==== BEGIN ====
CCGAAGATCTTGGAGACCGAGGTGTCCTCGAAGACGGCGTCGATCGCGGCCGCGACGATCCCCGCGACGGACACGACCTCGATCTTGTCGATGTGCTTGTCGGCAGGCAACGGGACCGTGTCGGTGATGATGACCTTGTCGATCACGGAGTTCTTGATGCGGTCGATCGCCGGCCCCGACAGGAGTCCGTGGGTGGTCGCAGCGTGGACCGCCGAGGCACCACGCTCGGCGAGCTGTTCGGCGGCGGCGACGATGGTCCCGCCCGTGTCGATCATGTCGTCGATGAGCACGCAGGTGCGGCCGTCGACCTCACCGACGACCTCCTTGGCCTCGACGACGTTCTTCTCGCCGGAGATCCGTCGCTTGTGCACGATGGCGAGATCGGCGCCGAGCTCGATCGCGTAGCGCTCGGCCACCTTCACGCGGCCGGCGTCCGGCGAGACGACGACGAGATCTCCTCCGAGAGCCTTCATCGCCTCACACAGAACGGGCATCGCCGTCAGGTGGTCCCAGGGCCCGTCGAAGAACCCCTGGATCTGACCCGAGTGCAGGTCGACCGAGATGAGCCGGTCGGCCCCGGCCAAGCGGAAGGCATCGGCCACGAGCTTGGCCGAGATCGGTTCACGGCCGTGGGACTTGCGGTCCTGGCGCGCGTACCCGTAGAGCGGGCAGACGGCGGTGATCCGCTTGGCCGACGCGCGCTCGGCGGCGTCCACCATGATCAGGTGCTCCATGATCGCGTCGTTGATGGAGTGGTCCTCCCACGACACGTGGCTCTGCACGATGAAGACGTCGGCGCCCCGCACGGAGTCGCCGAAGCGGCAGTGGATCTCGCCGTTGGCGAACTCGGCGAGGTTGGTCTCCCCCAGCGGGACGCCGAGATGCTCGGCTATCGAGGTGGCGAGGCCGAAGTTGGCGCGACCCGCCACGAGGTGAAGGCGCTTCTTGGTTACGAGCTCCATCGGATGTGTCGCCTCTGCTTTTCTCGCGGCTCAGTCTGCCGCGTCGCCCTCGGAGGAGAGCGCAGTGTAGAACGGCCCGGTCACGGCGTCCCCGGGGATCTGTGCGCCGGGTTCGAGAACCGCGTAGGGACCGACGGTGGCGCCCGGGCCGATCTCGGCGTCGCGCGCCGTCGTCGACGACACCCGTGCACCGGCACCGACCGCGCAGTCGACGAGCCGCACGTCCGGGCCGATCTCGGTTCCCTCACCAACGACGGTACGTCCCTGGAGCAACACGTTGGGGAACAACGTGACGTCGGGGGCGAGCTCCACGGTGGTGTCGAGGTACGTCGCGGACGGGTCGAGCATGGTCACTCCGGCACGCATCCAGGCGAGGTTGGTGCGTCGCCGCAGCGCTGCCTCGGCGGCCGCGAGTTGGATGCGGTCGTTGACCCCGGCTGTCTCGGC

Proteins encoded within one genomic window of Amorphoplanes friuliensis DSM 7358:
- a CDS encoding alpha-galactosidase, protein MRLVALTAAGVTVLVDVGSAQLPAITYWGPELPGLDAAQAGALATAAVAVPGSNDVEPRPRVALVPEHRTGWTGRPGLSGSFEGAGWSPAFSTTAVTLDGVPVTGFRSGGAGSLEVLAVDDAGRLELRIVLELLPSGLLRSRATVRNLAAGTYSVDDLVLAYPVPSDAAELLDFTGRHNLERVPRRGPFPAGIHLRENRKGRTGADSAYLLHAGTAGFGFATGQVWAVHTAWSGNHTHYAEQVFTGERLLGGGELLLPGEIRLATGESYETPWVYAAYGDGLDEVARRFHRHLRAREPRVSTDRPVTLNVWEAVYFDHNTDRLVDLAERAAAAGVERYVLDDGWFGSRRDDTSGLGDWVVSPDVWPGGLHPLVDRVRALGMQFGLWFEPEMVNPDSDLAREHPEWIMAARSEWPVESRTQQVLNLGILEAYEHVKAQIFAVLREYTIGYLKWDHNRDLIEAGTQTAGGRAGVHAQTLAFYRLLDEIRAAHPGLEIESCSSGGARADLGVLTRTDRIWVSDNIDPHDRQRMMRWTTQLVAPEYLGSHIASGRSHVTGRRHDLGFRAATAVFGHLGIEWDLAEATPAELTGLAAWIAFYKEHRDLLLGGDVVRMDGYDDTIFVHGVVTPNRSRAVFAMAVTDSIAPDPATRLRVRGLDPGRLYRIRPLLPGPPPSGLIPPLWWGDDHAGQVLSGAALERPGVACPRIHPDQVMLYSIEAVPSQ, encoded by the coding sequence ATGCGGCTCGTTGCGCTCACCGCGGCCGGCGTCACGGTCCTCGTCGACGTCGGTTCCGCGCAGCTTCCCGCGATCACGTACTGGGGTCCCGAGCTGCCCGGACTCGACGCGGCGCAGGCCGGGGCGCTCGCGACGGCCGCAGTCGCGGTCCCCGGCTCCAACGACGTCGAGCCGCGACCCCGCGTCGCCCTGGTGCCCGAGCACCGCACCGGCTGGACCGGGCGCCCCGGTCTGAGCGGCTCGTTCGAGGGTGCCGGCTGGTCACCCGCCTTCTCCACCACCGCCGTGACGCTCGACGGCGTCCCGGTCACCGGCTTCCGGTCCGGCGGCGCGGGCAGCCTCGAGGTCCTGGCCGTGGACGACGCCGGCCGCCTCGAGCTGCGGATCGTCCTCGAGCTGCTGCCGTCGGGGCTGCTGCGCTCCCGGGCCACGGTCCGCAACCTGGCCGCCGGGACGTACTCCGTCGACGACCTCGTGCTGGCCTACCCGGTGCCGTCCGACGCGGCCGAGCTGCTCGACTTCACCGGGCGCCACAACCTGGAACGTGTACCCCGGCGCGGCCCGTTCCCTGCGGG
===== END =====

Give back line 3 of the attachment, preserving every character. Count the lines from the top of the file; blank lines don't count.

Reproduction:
- a CDS encoding alpha-galactosidase, protein MRLVALTAAGVTVLVDVGSAQLPAITYWGPELPGLDAAQAGALATAAVAVPGSNDVEPRPRVALVPEHRTGWTGRPGLSGSFEGAGWSPAFSTTAVTLDGVPVTGFRSGGAGSLEVLAVDDAGRLELRIVLELLPSGLLRSRATVRNLAAGTYSVDDLVLAYPVPSDAAELLDFTGRHNLERVPRRGPFPAGIHLRENRKGRTGADSAYLLHAGTAGFGFATGQVWAVHTAWSGNHTHYAEQVFTGERLLGGGELLLPGEIRLATGESYETPWVYAAYGDGLDEVARRFHRHLRAREPRVSTDRPVTLNVWEAVYFDHNTDRLVDLAERAAAAGVERYVLDDGWFGSRRDDTSGLGDWVVSPDVWPGGLHPLVDRVRALGMQFGLWFEPEMVNPDSDLAREHPEWIMAARSEWPVESRTQQVLNLGILEAYEHVKAQIFAVLREYTIGYLKWDHNRDLIEAGTQTAGGRAGVHAQTLAFYRLLDEIRAAHPGLEIESCSSGGARADLGVLTRTDRIWVSDNIDPHDRQRMMRWTTQLVAPEYLGSHIASGRSHVTGRRHDLGFRAATAVFGHLGIEWDLAEATPAELTGLAAWIAFYKEHRDLLLGGDVVRMDGYDDTIFVHGVVTPNRSRAVFAMAVTDSIAPDPATRLRVRGLDPGRLYRIRPLLPGPPPSGLIPPLWWGDDHAGQVLSGAALERPGVACPRIHPDQVMLYSIEAVPSQ, encoded by the coding sequence ATGCGGCTCGTTGCGCTCACCGCGGCCGGCGTCACGGTCCTCGTCGACGTCGGTTCCGCGCAGCTTCCCGCGATCACGTACTGGGGTCCCGAGCTGCCCGGACTCGACGCGGCGCAGGCCGGGGCGCTCGCGACGGCCGCAGTCGCGGTCCCCGGCTCCAACGACGTCGAGCCGCGACCCCGCGTCGCCCTGGTGCCCGAGCACCGCACCGGCTGGACCGGGCGCCCCGGTCTGAGCGGCTCGTTCGAGGGTGCCGGCTGGTCACCCGCCTTCTCCACCACCGCCGTGACGCTCGACGGCGTCCCGGTCACCGGCTTCCGGTCCGGCGGCGCGGGCAGCCTCGAGGTCCTGGCCGTGGACGACGCCGGCCGCCTCGAGCTGCGGATCGTCCTCGAGCTGCTGCCGTCGGGGCTGCTGCGCTCCCGGGCCACGGTCCGCAACCTGGCCGCCGGGACGTACTCCGTCGACGACCTCGTGCTGGCCTACCCGGTGCCGTCCGACGCGGCCGAGCTGCTCGACTTCACCGGGCGCCACAACCTGGAACGTGTACCCCGGCGCGGCCCGTTCCCTGCGGG